The digital economy is not only a key element towards a more competitive EU but also to promote a more inclusive Union. According to the latest data, in Europe, 85% of General Partners of VC funds are men. At the same time, only 1% of funds were raised by all-female teams compared to 84% raised by all-male teams; 91% of male GPs have access to carried interest compared to 70% of women. There is also a persistent underrepresentation of women in C-suite roles of the funds, thus a weak female presence in the decision-making processes. All this clearly translates to fewer funding opportunities for female founders. To bridge these gaps, the EU must create an inclusive ecosystem that actively promotes diversity and equal opportunities. Implementing educational programs and mentoring initiatives to support women interested in pursuing a career in venture capital or entrepreneurship would provide the proper guidance and the necessary resources to help women build their confidence and required skills. Actively seeking and investing in women-led startups would diversify investment portfolios and recognize women’s entrepreneurial potential. Providing educational initiatives and resources for female entrepreneurs, such as workshops or acceleration programs, would strengthen their field knowledge. Successfully implementing these actions would indeed contribute to reduce the gender gap and achieve equity in this sector.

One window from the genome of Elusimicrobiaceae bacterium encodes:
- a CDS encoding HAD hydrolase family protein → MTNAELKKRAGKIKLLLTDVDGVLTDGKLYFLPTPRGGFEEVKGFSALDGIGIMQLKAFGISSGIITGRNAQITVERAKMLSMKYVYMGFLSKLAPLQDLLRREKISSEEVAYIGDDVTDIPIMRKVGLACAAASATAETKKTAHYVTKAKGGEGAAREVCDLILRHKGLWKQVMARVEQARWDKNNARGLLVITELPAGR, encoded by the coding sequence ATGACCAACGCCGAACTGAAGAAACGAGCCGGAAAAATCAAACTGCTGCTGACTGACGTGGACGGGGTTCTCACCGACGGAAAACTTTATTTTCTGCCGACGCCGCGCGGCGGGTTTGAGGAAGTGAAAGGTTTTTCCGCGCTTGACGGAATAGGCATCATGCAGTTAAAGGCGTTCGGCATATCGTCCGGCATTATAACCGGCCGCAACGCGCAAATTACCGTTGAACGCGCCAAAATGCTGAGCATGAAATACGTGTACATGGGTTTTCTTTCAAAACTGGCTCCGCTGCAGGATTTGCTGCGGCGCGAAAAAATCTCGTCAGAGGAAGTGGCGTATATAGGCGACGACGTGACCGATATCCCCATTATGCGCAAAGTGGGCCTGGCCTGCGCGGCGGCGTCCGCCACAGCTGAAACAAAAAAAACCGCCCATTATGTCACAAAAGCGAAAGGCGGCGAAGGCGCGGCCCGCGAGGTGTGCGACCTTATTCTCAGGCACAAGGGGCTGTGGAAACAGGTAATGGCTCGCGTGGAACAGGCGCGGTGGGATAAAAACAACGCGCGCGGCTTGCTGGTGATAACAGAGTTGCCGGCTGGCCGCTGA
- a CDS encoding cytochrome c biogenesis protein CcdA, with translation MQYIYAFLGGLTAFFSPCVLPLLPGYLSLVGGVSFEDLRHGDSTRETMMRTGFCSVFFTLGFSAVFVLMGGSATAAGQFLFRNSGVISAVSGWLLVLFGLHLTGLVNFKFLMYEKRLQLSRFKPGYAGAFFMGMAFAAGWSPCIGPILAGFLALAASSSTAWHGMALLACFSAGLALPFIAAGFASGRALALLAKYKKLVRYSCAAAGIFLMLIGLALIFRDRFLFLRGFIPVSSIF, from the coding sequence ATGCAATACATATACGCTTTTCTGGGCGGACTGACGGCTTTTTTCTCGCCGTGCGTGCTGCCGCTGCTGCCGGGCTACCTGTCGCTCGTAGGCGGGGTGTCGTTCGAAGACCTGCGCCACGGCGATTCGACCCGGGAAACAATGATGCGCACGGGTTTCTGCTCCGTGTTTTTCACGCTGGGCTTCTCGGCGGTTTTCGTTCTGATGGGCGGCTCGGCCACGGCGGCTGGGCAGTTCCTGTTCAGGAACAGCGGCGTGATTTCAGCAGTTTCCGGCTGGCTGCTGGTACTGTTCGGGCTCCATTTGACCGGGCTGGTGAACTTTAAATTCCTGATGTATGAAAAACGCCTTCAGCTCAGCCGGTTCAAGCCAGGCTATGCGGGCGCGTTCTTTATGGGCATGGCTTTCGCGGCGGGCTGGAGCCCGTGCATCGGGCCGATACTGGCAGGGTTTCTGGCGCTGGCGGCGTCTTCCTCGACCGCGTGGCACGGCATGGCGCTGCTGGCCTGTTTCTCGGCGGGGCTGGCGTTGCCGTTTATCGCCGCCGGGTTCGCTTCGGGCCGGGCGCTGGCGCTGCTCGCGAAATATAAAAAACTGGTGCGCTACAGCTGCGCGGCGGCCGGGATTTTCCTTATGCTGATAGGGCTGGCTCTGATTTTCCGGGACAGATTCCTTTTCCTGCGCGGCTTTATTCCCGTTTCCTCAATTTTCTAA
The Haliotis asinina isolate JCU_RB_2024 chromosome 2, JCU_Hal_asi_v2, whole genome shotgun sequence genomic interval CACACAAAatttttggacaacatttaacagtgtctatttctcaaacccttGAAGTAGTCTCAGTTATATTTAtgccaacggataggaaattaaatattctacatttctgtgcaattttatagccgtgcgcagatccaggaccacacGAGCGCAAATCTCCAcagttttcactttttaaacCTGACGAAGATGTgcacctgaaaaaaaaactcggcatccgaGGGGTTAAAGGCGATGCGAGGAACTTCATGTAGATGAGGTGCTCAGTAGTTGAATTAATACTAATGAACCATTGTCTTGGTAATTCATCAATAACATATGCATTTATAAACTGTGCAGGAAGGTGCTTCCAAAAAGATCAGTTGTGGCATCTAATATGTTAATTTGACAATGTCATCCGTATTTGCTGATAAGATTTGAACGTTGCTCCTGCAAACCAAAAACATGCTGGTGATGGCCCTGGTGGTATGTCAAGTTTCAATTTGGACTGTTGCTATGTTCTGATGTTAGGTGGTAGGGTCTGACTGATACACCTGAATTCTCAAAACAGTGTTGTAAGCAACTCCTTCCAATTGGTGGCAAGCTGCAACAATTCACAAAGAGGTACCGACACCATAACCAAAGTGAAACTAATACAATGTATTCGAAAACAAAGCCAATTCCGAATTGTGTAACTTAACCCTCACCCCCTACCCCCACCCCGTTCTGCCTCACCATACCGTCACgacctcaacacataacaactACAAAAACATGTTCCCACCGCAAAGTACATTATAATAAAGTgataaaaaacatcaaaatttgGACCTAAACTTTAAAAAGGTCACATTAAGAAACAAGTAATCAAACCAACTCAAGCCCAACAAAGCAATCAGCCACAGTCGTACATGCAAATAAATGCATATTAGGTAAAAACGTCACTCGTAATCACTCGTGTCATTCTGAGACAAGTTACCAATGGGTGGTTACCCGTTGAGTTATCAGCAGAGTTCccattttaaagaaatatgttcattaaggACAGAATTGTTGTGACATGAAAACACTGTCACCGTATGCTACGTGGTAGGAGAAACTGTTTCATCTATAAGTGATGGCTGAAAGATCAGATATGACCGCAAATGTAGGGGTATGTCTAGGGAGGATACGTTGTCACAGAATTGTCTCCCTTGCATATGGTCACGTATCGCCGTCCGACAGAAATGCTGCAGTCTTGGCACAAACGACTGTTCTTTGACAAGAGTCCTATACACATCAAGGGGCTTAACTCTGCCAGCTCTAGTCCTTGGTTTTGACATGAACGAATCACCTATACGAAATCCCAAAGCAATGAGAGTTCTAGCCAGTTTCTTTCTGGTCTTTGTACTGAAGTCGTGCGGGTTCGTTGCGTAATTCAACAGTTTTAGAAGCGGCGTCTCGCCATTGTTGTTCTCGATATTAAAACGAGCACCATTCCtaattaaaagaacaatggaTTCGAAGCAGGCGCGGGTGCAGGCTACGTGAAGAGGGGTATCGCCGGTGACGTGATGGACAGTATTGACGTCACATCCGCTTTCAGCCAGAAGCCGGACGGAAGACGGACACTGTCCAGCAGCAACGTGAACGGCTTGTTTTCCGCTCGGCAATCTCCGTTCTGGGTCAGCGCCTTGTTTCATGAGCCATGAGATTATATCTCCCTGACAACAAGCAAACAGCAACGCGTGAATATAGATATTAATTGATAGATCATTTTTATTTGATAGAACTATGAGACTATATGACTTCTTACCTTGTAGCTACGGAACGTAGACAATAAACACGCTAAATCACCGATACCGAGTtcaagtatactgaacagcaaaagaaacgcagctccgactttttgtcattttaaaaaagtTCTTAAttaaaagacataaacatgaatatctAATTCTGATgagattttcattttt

It becomes evident that to fully unlock the potential of the digital transition several policy changes should be implemented. In addition to previously mentioned proposals, harmonising stock option schemes would make startups more competitive and attractive, thus reducing the gap with large companies while also creating fair competition conditions across Europe. Additionally, in the case of startups, they need consistent visa regimes throughout the European Union to streamline and harmonise the procedures for hiring and attract foreign talent.

To conclude, investing in digital skills is a real priority that deserves the European policymakers’ attention to better align with the labour market demands and contribute to Europe’s global competitiveness. 

Furthermore, it is essential to acknowledge how important is creating a level-playing field across Europe in order to stimulate the growth prospects of startups and help entrepreneurs secure their best employees. Afterall, it is impossible to lead innovation without the right talents in hand. 


🇮🇹 Innovup is the no-profit and super partes association which connects, promotes, and represents the Italian ecosystem of innovative entrepreneurship: Startup seed, Scale-up, innovation centres, incubators, accelerators, startup studio, venture builders, crowdfunding platforms, scientific and technology parks, professional firms, consulting firms, and corporates.

InnovUp works to unite and foster the Italian  innovative entrepreneurship system focusing on 3 main areas of activity: Advocacy (working groups, position papers, parliamentary hearings and ministerial discussions aimed at promoting favorable norms to development of innovative companies), Networking (working tables, association chats, events, roadshows aimed at connecting different players in the sector) and Knowledge (Founders Academy, observatories, reports, webinars, surveys and newsletters aimed at increasing knowledge about the ecosystem at national and international level). InnovUp is a member of IASP (International Association of Science Parks and Areas of Innovation), ESN (European Startup Network), EBN (European Business and Innovation Centre Network), EBAN (European Business Angels Network), AFS (Allied for Startups).